A Parkland teenager who plummeted 100 feet from a Wisconsin amusement park ride has returned to the state to promote an expansion project at the hospital that likely saved her life.
Hospital staff and others watched in awe Monday as 14-year-old Teagan Marti strode across the lobby at American Family Children’s Hospital in Madison under her own power, using only a walker for support. The teen, whose spine was severely injured in the July 2010 fall in Wisconsin Dells, appeared at a news conference to promote funding for the $32 million hospital expansion.
“This is my tomboy,” her mother, Julie Marti, said. “She’s my adventure kid. That’s how we got into this. I’m just so happy she’s come so far.”
Teagan convinced her family to make the trip to Extreme World after seeing the amusement park’s Terminal Velocity ride on the Travel Channel’s “Bert the Conquerer” series. Thrill-seekers rise about 165 feet in an elevator to the top of a tower. A dive master lowers them through a trap door and they hang suspended in a safety harness until the operator pulls a ripcord, letting them free fall about 100 feet into a safety net suspended over air bags.
But ride operator Charles Carnell inexplicably lowered Teagan through the trap door while a worker was refilling the air bags that lift the safety net into place. Without getting an all-clear signal from the ground, he pulled her ripcord and she plunged to the ground.
She landed on her back, suffering brain swelling, multiple severe spinal and pelvic fractures and intestinal lacerations. Carnell later told police he “blanked out.” He ultimately pleaded no contest to second-degree reckless injury in a deal with prosecutors.
Teagan was flown by medical aircraft to American Family Children’s Hospital, where doctors said she faced paralysis. Teagan’s mother said the teen left the hospital in September 2010 a quadriplegic.
“Honestly, we didn’t know if she would make it at all,” Marti said.
But no one should count her “adventure kid” out.
Teagan and her mother quietly returned to Wisconsin last Thursday. They made a surprise appearance at a Saturday evening fundraising gala for the hospital expansion in Madison. And on Monday, the teen faced reporters at the news conference.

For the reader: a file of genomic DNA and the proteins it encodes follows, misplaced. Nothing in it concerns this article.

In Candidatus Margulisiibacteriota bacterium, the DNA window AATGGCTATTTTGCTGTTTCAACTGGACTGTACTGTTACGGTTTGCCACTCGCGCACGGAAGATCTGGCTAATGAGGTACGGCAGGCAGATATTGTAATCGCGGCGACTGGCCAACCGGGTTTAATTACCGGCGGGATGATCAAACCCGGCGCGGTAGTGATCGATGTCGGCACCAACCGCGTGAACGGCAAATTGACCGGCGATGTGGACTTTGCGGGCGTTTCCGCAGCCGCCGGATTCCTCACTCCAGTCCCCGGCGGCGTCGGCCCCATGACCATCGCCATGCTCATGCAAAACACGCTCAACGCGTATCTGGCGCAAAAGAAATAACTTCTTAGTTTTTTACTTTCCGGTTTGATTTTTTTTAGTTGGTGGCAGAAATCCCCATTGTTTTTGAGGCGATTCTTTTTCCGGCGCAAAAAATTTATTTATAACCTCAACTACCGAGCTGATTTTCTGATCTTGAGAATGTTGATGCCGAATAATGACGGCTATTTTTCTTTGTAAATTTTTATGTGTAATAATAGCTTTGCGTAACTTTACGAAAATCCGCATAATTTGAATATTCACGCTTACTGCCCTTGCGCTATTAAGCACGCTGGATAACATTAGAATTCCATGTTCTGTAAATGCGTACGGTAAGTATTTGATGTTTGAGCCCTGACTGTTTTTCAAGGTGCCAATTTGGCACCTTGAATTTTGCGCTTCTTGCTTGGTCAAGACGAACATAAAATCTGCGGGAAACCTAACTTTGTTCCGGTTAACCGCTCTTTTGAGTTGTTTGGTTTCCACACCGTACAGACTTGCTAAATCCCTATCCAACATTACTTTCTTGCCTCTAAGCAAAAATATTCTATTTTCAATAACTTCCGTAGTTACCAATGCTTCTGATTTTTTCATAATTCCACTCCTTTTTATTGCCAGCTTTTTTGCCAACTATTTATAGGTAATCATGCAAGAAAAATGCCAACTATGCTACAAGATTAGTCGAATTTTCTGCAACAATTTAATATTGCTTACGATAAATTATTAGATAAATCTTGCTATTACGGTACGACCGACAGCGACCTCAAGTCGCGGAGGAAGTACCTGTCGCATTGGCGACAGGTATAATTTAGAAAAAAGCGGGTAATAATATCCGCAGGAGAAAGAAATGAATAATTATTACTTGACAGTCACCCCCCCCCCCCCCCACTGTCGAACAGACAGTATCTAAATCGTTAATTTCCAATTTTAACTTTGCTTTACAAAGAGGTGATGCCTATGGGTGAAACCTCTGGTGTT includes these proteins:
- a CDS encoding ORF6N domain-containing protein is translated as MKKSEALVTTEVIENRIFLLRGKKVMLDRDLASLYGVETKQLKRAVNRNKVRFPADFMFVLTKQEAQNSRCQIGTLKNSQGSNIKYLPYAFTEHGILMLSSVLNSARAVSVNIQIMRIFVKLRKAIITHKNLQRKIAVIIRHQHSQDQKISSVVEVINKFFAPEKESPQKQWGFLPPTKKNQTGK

Hospital officials spoke about how the expansion would provide new critical care beds, a cardiac lab and a new neonatal surgery unit, but the dark-haired, brown-eyed girl from southeastern Florida stole the show without saying a word.
She fidgeted with her fingernails and looked uncomfortable with all the attention. Her mother did the talking, patiently fielding questions and describing how her daughter refused to give up.
Marti said Teagan initially spent three hours a day, five days a week in physical therapy. Slowly, she progressed enough to cut back to two hours a day, three days a week. All the pain and sweat has paid off — she started walking again six months ago, her mother said.
The teen’s physical therapy schedule was so brutal she didn’t have time to attend school, so she has joined a virtual school and is earning top grades, her mother said. She’s working at an eighth-grade level after missing a year, but is expected to catch up.
Marti said she hopes Teagan grows strong enough to physically attend high school and graduate on schedule. She’s taken to throwing footballs and baseballs around and might start dabbling in archery.
“Cognitively, she is all there,” her mother said. “She’s such a hard worker. . . .I know she’s just going to continue to get better and better.”
But the scars — both physical and psychological — from that awful July day haven’t faded entirely. Teagan still carries a thick circular stoma scar at the base of her throat and her mother still thinks of the helicopter ride to the hospital whenever she hears a chopper.
Marti said she’s exhausted her insurance coverage for physical therapy. The family won a settlement with Extreme World in October 2010, but Marti said she couldn’t discuss the terms or amount, saying only “this didn’t happen at Disneyworld, let’s put it that way.”
Extreme World was facing foreclosure the day Teagan fell. New owners took over the park last spring.